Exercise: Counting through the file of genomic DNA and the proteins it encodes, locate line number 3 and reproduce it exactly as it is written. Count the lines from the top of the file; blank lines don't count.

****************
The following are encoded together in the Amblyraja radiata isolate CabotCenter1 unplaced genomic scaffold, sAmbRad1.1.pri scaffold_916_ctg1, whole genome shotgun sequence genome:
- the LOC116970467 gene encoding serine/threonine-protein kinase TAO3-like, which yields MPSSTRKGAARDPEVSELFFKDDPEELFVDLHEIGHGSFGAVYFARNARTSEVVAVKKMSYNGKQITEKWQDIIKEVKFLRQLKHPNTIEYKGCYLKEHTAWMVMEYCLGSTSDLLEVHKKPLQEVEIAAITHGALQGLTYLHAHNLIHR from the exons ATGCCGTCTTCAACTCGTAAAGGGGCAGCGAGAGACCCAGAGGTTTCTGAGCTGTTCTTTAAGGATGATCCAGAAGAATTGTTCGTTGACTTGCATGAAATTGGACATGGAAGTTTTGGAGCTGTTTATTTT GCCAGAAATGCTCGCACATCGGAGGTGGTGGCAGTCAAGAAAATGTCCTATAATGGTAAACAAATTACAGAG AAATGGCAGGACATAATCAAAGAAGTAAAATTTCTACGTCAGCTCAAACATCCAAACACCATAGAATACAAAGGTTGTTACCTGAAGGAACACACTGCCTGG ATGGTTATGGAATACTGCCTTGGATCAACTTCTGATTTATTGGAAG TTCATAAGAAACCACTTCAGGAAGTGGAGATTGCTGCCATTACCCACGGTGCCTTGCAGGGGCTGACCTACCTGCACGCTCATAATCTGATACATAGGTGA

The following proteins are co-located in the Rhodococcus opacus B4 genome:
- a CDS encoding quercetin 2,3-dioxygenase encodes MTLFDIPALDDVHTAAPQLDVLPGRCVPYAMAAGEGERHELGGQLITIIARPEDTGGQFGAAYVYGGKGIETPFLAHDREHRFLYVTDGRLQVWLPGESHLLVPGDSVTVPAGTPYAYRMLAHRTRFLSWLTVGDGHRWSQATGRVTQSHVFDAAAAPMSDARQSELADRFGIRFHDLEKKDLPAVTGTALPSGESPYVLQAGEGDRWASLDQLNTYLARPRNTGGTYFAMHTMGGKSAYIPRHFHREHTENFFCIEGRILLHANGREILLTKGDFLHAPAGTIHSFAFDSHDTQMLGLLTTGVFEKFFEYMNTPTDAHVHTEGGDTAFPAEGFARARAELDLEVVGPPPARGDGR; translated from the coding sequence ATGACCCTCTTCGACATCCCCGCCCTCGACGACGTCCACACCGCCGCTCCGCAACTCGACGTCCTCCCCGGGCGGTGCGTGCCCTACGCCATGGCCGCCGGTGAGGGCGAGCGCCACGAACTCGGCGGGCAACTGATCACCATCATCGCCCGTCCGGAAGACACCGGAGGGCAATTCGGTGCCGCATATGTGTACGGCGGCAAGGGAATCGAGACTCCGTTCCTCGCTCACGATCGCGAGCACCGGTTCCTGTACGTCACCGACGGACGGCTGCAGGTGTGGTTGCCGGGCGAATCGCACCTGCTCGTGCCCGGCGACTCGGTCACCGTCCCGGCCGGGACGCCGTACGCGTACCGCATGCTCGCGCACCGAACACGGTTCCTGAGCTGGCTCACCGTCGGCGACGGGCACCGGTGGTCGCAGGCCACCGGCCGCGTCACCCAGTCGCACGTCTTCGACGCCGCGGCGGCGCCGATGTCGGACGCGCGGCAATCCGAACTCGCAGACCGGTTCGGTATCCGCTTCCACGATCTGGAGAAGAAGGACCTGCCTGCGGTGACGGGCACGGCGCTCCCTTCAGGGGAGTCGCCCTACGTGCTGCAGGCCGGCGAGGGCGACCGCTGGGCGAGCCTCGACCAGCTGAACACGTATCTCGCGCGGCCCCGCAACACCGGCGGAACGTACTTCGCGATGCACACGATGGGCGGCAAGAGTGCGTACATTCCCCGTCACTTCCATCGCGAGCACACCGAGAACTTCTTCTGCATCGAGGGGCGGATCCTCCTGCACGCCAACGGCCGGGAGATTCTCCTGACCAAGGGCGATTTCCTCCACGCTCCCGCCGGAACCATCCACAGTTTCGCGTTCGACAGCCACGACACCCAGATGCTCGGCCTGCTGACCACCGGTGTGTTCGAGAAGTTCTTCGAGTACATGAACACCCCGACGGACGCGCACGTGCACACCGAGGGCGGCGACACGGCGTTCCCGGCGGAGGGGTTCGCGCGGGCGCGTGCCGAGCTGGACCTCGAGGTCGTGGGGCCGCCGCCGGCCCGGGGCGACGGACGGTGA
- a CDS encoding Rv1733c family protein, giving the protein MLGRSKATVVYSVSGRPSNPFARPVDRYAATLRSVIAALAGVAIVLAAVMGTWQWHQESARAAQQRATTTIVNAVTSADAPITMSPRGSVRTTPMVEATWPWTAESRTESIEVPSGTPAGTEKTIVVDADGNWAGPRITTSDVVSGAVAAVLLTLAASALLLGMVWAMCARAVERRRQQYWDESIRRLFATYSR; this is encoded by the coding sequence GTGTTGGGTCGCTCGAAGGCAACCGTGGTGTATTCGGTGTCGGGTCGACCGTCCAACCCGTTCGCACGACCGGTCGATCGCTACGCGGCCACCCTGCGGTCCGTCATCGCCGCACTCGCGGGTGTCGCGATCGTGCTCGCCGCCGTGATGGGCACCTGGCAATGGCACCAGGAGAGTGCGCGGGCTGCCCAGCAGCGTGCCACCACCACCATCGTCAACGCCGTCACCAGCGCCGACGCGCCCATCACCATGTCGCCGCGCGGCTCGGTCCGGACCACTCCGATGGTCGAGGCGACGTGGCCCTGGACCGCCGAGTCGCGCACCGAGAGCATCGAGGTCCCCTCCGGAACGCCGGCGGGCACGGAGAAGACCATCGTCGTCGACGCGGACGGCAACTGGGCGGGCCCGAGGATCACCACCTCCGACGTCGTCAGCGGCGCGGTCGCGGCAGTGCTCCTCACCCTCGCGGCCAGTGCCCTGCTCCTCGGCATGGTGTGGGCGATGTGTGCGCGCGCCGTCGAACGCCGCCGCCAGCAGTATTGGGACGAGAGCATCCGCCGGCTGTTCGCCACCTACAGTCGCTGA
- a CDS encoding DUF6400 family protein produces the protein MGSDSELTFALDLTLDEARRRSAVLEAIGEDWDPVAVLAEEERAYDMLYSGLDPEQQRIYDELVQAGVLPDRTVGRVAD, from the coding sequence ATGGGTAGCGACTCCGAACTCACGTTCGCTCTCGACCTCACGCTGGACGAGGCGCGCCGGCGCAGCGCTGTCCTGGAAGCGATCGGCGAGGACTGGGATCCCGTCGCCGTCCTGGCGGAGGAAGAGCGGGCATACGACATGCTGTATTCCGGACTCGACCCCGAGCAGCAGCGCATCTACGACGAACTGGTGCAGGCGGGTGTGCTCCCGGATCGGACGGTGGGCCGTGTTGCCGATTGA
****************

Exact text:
The following proteins are co-located in the Rhodococcus opacus B4 genome: